The Command object allows you to add parameters to a parameter collection. In turn these parameters are matched by name and the underlying functionality handles escaping and any other necessary pre-processing of your SQL statement. Here is an example:
A simple query to authenticate a user against a database:
String sql = "SELECT count(username) FROM login where username=@USERNAME and pwd=@PWD";

The named parameters are @USERNAME and @PWD respectively.
The command object allows you to add SqlParameter objects to the Parameters collection. Here is one way of setting up your parameters:
SqlParameters example:

commandObj.Parameters.Add("@USERNAME", SqlDbType.VarChar, username.Length).Value = username;
commandObj.Parameters.Add("@PWD", SqlDbType.VarChar, pwd.Length).Value = pwd;

The SqlCommand (or Command) object may be used to build parameterized queries and updates. The parameter usage is exactly the same with both types of operations. Because the Parameters member is a collection, when re-using the same SqlCommand object in a looping operation you must empty the collection to avoid having a crash. This removal of old parameters is done with the collection's Clear method:
Clearing Parameters:

Parameterized queries provide a better and cleaner approach to SQL queries in your applications. The SQL statements don't have to be sanitized in order to avoid quotation and other inconsistencies.
Next time: Parameterized queries for PHP using PEAR, then ASP.

Questions or comments --> Click on the comments link.

Friday, February 17, 2006

Java Data Access - Prepared Statements

If you just happen to be looking for, or currently working on any project, in any language, that contains data access code PLEASE do not write spaghetti SQL code. You will be doing the world of developers a favor. Here is what I refer to spaghetti code:

A simple query to authenticate a user against a database:
String sql = "SELECT count(username) FROM login where username='" + username + "' and pwd='" + pwd + "'";

The spaghetti SQL above is a really easy way to compose SQL statements before you execute them on your favorite SQL management system. Unfortunately, if you are not careful, a guy like O'Neal can come along and break your code by inserting a single quote on his username or password. The SQL has not been properly parsed.

The solution involves using parameterized command objects to handle this type of situation cleanly and efficiently:

A simple query to authenticate a user against a database in parameterized form:
PreparedStatement st = db.prepareStatement("SELECT count(username) FROM login WHERE username=? and pwd=?");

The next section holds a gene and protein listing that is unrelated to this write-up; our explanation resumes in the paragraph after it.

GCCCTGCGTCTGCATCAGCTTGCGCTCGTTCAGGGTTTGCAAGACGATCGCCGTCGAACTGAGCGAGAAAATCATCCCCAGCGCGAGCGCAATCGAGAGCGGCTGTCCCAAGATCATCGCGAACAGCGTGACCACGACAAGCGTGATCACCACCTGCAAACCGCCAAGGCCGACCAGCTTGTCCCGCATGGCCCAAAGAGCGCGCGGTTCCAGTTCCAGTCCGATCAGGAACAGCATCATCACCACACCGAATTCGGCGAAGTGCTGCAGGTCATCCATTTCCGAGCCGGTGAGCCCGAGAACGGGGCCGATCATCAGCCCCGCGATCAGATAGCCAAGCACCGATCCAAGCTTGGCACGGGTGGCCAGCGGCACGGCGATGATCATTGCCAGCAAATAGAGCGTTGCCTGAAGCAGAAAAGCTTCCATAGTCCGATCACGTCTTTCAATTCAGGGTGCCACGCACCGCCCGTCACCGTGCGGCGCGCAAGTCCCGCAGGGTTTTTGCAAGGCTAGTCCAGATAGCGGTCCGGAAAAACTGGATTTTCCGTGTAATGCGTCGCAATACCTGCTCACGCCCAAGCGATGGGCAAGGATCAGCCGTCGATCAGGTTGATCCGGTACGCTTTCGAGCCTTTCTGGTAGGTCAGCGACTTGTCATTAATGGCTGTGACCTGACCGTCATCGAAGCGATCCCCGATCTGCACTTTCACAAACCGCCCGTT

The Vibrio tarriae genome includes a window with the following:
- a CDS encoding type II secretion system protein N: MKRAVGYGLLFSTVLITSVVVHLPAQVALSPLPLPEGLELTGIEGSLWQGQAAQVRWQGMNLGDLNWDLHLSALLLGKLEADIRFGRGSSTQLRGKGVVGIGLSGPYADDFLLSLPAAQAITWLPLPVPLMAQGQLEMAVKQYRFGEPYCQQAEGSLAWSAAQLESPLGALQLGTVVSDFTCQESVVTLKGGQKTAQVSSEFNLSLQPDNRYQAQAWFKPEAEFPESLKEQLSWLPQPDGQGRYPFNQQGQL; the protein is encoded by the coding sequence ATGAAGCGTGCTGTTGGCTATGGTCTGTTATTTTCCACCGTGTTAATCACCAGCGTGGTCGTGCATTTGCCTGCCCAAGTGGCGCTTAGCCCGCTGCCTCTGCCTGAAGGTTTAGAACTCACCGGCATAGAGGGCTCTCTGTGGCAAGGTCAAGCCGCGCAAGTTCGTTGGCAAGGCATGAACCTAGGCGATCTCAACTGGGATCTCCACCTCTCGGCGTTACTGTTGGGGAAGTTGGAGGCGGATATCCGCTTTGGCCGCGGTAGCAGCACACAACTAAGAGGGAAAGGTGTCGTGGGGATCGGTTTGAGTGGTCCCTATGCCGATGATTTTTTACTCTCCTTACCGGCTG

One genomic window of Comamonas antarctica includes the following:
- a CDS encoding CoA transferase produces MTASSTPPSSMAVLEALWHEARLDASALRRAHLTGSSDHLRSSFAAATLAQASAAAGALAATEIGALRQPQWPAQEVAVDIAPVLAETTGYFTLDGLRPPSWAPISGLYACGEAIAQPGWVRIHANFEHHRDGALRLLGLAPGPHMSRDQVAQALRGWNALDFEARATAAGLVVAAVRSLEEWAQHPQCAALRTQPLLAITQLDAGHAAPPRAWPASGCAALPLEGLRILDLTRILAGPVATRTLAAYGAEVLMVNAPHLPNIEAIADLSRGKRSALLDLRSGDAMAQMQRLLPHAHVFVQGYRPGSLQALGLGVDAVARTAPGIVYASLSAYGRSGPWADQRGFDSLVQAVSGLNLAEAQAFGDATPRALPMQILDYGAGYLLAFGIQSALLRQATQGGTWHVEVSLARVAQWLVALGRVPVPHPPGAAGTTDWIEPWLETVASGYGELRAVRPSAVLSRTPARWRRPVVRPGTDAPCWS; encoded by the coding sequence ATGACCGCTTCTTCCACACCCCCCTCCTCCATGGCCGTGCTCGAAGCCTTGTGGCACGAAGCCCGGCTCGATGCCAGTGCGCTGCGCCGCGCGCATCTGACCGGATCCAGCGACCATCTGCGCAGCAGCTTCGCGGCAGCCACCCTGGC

st.setString(1, username);
st.setString(2, pwd);

Voila! Problem solved. The Java PreparedStatement class handles escaping of your SQL string based on the type of the parameters. The question mark ordering corresponds to the position of each parameter. For example: 1 => username, 2 => password. Set the parameters, then execute the query.

This solution is also efficient if you have to run several statements in a loop. You can prepare the statement once, and then loop its execution with different parameters:

Inserting products into a database:
PreparedStatement st = db.prepareStatement("INSERT INTO products (name, sku, price) values (?,?,?)");
for(int j = 0; j < productsVector.size(); j++) {
   Product p = (Product)productsVector.get(j);
   st.setString(1, p.getName());
   st.setString(2, p.getSku());
   st.setDouble(3, p.getDouble());

In this example the code loops through a vector of products, and reuses the prepared statement object several times to perform inserts in the database. Note that I purposedly left out several error checking code in order to keep this post small. Most of the data access calls in this examples raise SQL Exceptions.

A better and cleaner approach to handling SQL in your code.
Next time: Parameterized queries for C#, ASP, and PHP.

Questions or comments --> Click on the comments link.

My Alter Ego

Here is where my alter ego will have his memory dumps. I am a software developer working with education (during the day), and by night and weekends I do a lot of independent development for a variety of people all over the country, as time allows. Since I already have my education blog up and running here I figured I will start writing about my alter ego, the software developer/consultant in me.

It should come as no surprise to you the amount of pain that it comes when taking over a project that is not version 1.0. I don't know about you, but when I step into the role of main developer, lead, tester, and designer for my clients for a codebase that is not version 1.0 I always seem to find horrible problems. It seems that even though the app is running (for the most part), remember that the reason you were hired was to improve upon or fix some problem that prevents your client from conducting business. Sadly most times it is very painful for both parties to realize that the system can no longer be scaled. But why?

It has to do with economies and globalization actually. This is really a broad stroke at the heart of a simple problem: You get what you pay for (most of the times). During 2002-2004 I saw a lot of independent business sent overseas, not necessarily to good companies, but to individuals willing to work for $2 bucks and hour. Then this year I am seeing all of this business coming back to the US with clients griping that their products are delayed, do not work, and cannot be expanded. Reason: you get what you pay for.

So I am taking a memory dump of one of the biggest problems I see in the "independent" industry, with most of my clients being small businesses: the allure of cheap labor. It is one of my gripes in this area, especially when trying to help out a client from a tight spot created by someone inexperienced who calls themselves "developers". In reality, anyone can be a programmer, but it takes a lot more skill to be a developer. The difference is: one can design a complete system while the other can only write code.

Working in the education field has given me a great deal of experience with instructional technologies. The main reason this blog exists is to provide YOU, the reader, with some perls of wisdom that I have picked up along the way. I think that the blend of development and education will go over fairly well. It is my intend to post, and discuss development topics with you, in the hopes to advance your skills from "programmer" to "developer".